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Humphreys, Rebekah. Philosophy, ecology and elephant equality
2020, Animal Sentience: An Interdisciplinary Journal on Animal Feeling, 28 (11), 2020, 1-4
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Added by: Björn Freter, Contributed by: Rebekah Humphreys

Abstract: The considerable conservation research on environmental problems and climate change tends to focus on species “biodiversity” rather than individuals. Individuals of the same species get categorized as “wild” or “captive”, with the latter often omitted from conservationists’ concerns. But wild and captive animals, although they may require different treatment, have comparable interests as individuals. Equity requires taking this into account in conservation efforts.

Comment: [This is a stub entry. Please add your comments to help us expand it]

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Hurley, Susan. Perception and Action: Alternative Views
2001, Synthese 129(1): 3-40.
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Added by: Nick Novelli

Abstract: A traditional view of perception and action makes two assumptions: that the causal flow between perception and action is primarily linear or one-way, and that they are merely instrumentally related to each other, so that each is a means to the other. Either or both of these assumptions can be rejected. Behaviorism rejects the instrumental but not the one-way aspect of the traditional view, thus leaving itself open to charges of verificationism. Ecological views reject the one-way aspect but not the instrumental aspect of the traditional view, so that perception and action are seen as instrumentally interdependent. It is argued here that a better alternative is to reject both assumptions, resulting in a two-level interdependence view in which perception and action co-depend on dynamically circular subpersonal relations and as a result may be more than merely instrumentally interdependent. This is illustrated by reference to motor theories of perception and control theories of action.

Comment: A great introduction to motor theories of perception and a great challenge to the traditional view of the senses and actions. Would be a useful source in any examination of philosophy of perception.

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Ruether, Rosemary R.. Symbolic and Social Connections of the Oppression of Women and the Domination of Nature
1999, in Adams, C. J. (eds), Ecofeminism and the sacred, New York: Continuum.
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Added by: Simon Fokt

Comment: This text offers an introduction to ecofeminism. It discusses the history of associating maleness with culture and femaleness with nature and identifies some of the issues which led to the current ecological crisis. The text has the potential to challenge received views and inspire a lively discussion, and as such it is best used as an introductory text in classes on environmental ethics and on feminist ethics.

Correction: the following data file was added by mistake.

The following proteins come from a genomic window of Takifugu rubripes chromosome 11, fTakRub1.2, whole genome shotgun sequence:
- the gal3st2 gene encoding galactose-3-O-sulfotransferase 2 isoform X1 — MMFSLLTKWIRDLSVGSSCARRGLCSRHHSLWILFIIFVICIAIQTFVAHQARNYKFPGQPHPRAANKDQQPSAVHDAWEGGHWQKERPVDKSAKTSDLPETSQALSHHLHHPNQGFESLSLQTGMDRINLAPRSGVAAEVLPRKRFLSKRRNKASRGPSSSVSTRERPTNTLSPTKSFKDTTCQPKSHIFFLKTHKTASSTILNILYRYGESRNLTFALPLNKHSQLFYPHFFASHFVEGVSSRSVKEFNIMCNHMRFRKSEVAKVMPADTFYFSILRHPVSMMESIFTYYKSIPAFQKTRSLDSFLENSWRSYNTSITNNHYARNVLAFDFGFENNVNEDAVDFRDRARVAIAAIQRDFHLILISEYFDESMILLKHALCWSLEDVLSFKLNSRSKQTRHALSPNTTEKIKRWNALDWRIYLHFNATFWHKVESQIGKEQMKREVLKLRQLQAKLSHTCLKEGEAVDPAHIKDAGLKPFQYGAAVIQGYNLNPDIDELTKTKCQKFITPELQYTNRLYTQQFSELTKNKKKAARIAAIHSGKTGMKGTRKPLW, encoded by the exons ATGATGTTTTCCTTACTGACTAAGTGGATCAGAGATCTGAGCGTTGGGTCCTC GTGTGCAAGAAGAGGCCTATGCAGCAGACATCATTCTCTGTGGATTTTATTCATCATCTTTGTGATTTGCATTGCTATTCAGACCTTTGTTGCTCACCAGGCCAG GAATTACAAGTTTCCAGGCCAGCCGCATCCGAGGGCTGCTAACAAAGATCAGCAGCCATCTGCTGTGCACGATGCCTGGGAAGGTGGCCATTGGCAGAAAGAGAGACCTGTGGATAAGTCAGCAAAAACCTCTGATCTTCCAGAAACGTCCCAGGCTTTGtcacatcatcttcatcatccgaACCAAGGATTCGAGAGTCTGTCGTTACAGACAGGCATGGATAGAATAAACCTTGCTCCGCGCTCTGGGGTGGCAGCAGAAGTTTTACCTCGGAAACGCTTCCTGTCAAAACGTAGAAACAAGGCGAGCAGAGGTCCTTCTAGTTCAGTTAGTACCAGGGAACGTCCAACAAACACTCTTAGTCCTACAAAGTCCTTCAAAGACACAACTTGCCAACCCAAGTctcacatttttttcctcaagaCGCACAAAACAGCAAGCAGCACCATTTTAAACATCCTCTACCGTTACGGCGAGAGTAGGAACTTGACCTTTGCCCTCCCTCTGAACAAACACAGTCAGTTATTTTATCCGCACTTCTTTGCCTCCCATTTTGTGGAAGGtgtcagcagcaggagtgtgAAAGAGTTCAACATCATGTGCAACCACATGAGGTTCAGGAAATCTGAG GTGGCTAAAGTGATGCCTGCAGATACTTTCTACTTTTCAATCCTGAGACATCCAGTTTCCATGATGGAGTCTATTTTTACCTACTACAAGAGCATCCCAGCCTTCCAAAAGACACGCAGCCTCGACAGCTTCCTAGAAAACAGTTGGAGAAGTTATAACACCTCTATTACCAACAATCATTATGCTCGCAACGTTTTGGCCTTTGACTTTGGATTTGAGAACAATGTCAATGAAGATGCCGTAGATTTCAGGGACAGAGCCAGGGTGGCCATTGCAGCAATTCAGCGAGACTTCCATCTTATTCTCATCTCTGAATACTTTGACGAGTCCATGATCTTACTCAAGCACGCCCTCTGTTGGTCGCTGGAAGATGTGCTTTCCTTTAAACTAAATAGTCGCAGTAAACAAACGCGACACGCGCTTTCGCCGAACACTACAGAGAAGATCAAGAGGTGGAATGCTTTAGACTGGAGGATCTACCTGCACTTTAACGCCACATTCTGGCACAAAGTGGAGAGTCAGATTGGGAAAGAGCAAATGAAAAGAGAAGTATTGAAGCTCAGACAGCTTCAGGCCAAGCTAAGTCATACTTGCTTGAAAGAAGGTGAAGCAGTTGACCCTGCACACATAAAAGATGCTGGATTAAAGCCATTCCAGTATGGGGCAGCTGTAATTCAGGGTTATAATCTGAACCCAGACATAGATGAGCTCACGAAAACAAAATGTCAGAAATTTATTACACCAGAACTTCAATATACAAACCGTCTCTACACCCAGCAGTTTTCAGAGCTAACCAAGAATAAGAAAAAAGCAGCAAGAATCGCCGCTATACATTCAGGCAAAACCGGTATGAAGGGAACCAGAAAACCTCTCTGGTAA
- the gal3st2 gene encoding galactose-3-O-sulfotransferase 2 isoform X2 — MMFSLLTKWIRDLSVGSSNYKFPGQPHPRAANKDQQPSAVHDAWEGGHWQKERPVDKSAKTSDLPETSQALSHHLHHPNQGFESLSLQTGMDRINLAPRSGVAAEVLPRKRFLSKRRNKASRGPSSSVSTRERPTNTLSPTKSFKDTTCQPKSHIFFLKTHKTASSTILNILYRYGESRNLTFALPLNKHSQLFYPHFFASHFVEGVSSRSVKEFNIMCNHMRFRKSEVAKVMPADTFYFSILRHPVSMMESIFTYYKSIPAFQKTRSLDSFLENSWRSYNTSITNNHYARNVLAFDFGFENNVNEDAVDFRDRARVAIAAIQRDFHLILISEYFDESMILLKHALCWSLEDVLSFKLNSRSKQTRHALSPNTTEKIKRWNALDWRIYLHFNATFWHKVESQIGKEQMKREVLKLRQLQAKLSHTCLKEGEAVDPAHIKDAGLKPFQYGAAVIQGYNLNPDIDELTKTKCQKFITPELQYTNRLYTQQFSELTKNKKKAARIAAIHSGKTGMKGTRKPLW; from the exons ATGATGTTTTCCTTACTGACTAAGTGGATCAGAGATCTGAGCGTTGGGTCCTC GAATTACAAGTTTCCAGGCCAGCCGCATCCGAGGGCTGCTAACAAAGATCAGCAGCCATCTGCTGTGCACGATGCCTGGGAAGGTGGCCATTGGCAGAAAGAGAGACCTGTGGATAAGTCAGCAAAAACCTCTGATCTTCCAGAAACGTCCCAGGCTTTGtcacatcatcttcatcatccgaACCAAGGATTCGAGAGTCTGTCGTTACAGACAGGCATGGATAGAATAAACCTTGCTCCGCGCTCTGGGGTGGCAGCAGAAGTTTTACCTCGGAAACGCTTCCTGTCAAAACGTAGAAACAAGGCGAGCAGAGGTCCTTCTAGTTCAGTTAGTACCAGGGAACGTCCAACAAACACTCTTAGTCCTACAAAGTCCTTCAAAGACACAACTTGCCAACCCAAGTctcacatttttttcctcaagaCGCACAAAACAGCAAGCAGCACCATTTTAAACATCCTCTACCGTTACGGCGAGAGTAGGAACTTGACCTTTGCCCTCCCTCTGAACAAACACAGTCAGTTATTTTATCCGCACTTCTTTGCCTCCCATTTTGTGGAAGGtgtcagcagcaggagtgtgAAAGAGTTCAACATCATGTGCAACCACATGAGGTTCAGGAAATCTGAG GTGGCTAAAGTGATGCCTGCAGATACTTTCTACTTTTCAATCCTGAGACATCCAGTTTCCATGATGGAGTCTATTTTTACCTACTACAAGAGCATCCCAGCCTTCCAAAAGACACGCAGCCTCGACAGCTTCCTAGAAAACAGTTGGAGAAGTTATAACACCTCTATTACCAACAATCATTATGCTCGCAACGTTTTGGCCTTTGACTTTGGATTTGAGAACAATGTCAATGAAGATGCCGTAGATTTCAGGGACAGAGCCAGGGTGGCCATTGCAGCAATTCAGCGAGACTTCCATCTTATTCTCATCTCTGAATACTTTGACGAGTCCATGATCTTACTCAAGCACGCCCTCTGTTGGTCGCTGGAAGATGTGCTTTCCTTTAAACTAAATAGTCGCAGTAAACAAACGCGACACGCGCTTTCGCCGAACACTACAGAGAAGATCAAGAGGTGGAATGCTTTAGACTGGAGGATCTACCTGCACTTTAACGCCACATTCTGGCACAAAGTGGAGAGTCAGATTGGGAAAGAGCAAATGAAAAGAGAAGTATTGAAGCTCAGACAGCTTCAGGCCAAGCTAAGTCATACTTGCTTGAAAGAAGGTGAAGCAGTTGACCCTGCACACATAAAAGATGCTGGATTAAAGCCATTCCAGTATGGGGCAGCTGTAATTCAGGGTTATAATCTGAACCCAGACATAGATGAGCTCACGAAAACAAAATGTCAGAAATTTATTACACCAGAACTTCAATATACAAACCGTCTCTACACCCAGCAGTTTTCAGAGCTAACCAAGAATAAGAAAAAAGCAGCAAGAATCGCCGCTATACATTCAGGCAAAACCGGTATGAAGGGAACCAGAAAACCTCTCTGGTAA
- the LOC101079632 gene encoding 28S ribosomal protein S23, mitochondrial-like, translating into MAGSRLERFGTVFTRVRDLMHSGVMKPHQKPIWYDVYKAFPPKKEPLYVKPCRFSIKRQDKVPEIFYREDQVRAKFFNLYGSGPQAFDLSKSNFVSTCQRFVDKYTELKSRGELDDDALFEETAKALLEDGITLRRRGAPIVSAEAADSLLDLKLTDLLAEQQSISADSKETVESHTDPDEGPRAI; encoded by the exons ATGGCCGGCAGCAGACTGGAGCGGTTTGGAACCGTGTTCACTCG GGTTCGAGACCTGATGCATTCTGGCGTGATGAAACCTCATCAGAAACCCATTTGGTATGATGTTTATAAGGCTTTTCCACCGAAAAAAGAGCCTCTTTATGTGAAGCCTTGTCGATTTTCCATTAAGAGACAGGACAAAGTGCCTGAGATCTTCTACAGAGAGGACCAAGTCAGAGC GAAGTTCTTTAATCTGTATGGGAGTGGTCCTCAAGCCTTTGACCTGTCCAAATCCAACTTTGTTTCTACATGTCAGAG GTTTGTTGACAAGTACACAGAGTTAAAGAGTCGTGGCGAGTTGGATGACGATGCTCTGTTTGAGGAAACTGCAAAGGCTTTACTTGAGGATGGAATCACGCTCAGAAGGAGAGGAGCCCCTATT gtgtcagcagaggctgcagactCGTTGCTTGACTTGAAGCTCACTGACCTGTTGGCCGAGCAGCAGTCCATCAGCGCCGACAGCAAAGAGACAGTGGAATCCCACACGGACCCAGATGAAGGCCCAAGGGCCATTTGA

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Schrader-Frechette, Kristin. Individualism, Holism, and Environmental Ethics
1996, Ethics and the Environment, 1 (1): 55-69.
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Added by: Rochelle DuFord

Abstract: Neoclassical economists have been telling us for years that if we behave in egoistic, individualistic ways, the invisible hand of the market will guide us to efficient and sustainable futures. Many contemporary Greens also have been assuring us that if we behave in holistic ways, the invisible hand of ecology will guide us to health and sustainable futures. This essay argues that neither individualism nor holism will provide environmental sustainability. There is no invisible hand, either in economics or in ecology. Humans have no guaranteed tenure in the biosphere. Likewise there is no philosophical quick fix for environmental problems, either through the ethical individualism of Feinberg, Frankena, and Regan, or through the ecological holism of Callicott and Leopold. The correct path is more complex and tortuous than either of these ways. The essay argues that the best way to reach a sustainable environmental future probably is through a middle path best described as “hierarchical holism.”.

Comment: This text intervenes in the debate over holism and individualism in environmental ethics--specifically, as it concerns questions of environmental protection and conservation. It would fit well in a course on environmental ethics that discusses questions of either the metaphysics of nature or the nature of value.

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